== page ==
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Jason
This newest collection from Carol Ann Duffy, Britain's current poet laureate, buzzes with possibility but ultimately falls flat. Duffy has fun with word play, rhyme, and alliteration, which makes some of the poems enjoyable to read. She lampoons English teachers in "Mrs Schofield's GCSE" to humorous effect. Her poem "Rings," written to memorialize Prince William and Kate's wedding, is quite lovely, but I had already read it before buying this volume during my vacation in Edinburgh, Scotland.

Too
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Margaryta
I was rather disappointed with this book, having had such high hopes and expecting something truly fantastical after the reviews on the back cover or on the Goodreads page of this book.

The title itself is rather misleading. The bee doesn't appear that much in this book and those poems which it does appear in could all have been simply put into one section and titled "The Bees". Another issue I had with this was how the poems which did hold mentions of bees felt too repetitive. It was almost alwa
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Ann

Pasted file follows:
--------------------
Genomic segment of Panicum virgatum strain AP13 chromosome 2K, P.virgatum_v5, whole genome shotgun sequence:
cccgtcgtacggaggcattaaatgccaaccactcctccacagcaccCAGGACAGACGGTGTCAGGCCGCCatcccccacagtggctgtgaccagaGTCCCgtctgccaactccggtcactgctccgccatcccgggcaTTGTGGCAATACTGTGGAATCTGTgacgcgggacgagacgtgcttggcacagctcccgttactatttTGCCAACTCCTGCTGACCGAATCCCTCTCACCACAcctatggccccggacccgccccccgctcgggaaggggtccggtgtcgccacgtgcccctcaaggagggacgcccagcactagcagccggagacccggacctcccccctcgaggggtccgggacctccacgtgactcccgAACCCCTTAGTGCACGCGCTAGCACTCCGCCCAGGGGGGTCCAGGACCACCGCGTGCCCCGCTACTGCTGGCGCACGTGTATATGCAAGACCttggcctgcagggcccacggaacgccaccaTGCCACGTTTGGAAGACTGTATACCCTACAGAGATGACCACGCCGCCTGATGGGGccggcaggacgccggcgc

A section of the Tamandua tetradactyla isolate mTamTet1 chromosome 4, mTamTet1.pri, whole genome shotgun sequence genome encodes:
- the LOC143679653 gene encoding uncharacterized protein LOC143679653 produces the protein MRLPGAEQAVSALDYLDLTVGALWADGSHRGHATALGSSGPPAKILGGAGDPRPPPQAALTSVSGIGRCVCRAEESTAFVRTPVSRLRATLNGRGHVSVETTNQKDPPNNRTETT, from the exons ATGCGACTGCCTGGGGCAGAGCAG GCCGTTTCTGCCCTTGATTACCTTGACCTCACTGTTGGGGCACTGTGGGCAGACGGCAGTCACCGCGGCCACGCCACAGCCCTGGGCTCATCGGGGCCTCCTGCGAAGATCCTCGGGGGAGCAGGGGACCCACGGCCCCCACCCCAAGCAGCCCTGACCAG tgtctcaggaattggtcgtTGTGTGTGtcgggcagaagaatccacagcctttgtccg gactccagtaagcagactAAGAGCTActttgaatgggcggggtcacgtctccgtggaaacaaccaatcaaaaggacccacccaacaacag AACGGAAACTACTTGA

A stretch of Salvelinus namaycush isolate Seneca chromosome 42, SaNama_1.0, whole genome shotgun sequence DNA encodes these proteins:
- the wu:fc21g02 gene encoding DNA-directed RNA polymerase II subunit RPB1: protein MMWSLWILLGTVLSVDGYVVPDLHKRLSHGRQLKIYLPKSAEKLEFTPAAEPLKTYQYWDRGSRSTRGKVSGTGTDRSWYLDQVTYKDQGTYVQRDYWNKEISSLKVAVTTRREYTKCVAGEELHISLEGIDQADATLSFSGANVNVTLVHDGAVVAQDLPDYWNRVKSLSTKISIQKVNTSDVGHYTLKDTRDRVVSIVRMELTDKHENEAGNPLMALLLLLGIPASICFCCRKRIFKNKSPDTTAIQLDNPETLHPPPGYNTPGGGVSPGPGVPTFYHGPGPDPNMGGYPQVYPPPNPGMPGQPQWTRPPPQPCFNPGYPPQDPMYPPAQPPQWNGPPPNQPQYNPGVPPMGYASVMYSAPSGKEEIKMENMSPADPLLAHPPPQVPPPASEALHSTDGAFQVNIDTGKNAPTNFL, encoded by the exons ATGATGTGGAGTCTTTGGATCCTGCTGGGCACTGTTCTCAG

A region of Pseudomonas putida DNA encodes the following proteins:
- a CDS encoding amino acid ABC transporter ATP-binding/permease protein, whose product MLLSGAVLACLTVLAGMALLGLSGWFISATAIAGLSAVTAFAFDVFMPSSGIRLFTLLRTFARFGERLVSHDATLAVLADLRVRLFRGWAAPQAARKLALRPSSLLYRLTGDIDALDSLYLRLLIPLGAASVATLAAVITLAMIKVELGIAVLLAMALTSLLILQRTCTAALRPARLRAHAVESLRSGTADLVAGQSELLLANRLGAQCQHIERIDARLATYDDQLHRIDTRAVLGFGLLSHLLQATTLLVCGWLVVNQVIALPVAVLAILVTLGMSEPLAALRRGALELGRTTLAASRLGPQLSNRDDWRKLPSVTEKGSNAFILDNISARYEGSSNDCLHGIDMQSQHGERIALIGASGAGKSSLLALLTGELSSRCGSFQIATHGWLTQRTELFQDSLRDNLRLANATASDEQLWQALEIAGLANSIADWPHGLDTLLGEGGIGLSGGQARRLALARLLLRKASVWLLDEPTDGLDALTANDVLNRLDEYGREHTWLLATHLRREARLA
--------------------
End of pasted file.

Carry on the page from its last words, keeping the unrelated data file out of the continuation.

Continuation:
Carol Ann Duffy is the first woman, the first Scot, and the first LGBT person to be British Poet Laureate. It was a strong, daring choice--she follows that dud Andrew Motion who had been appointed over more exciting prospects after Ted Hughes' death.

Duffy's poems are said to be "accessible." That may be a put down in some quarters, but she's extremely talented and likable. This new collection is built around the subject of the bee. Duffy's bees seems to represent grace in the world; and grace is
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Trywords
I've been reading Duffy's latest collection The Bees since last summer, finally reached the final poem today, and of course, now finding it a challenge to recall my thoughts on all the others, even though I made notes on each one! So this is an overall impression, and perhaps a wake up call that to get the sense of a poetry collection its necessary to read the poems in a relatively short time. I do that for long prose but not too much for poetry ... and that's worth thinking about!

Anyway, back t
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Martin Waterhouse